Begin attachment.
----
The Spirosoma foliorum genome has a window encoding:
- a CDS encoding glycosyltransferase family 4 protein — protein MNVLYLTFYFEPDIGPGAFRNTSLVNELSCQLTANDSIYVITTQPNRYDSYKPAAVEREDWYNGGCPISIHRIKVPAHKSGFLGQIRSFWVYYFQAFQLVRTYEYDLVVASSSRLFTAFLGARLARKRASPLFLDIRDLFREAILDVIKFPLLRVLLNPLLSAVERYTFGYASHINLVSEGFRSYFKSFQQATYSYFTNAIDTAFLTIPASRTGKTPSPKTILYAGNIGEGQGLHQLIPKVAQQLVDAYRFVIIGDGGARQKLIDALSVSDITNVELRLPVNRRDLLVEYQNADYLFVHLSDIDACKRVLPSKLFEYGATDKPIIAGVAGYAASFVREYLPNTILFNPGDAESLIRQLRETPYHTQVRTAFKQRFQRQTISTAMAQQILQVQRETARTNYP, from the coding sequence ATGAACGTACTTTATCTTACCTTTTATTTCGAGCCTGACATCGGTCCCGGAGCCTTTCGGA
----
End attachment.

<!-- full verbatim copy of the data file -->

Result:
The Spirosoma foliorum genome has a window encoding:
- a CDS encoding glycosyltransferase family 4 protein — protein MNVLYLTFYFEPDIGPGAFRNTSLVNELSCQLTANDSIYVITTQPNRYDSYKPAAVEREDWYNGGCPISIHRIKVPAHKSGFLGQIRSFWVYYFQAFQLVRTYEYDLVVASSSRLFTAFLGARLARKRASPLFLDIRDLFREAILDVIKFPLLRVLLNPLLSAVERYTFGYASHINLVSEGFRSYFKSFQQATYSYFTNAIDTAFLTIPASRTGKTPSPKTILYAGNIGEGQGLHQLIPKVAQQLVDAYRFVIIGDGGARQKLIDALSVSDITNVELRLPVNRRDLLVEYQNADYLFVHLSDIDACKRVLPSKLFEYGATDKPIIAGVAGYAASFVREYLPNTILFNPGDAESLIRQLRETPYHTQVRTAFKQRFQRQTISTAMAQQILQVQRETARTNYP, from the coding sequence ATGAACGTACTTTATCTTACCTTTTATTTCGAGCCTGACATCGGTCCCGGAGCCTTTCGGA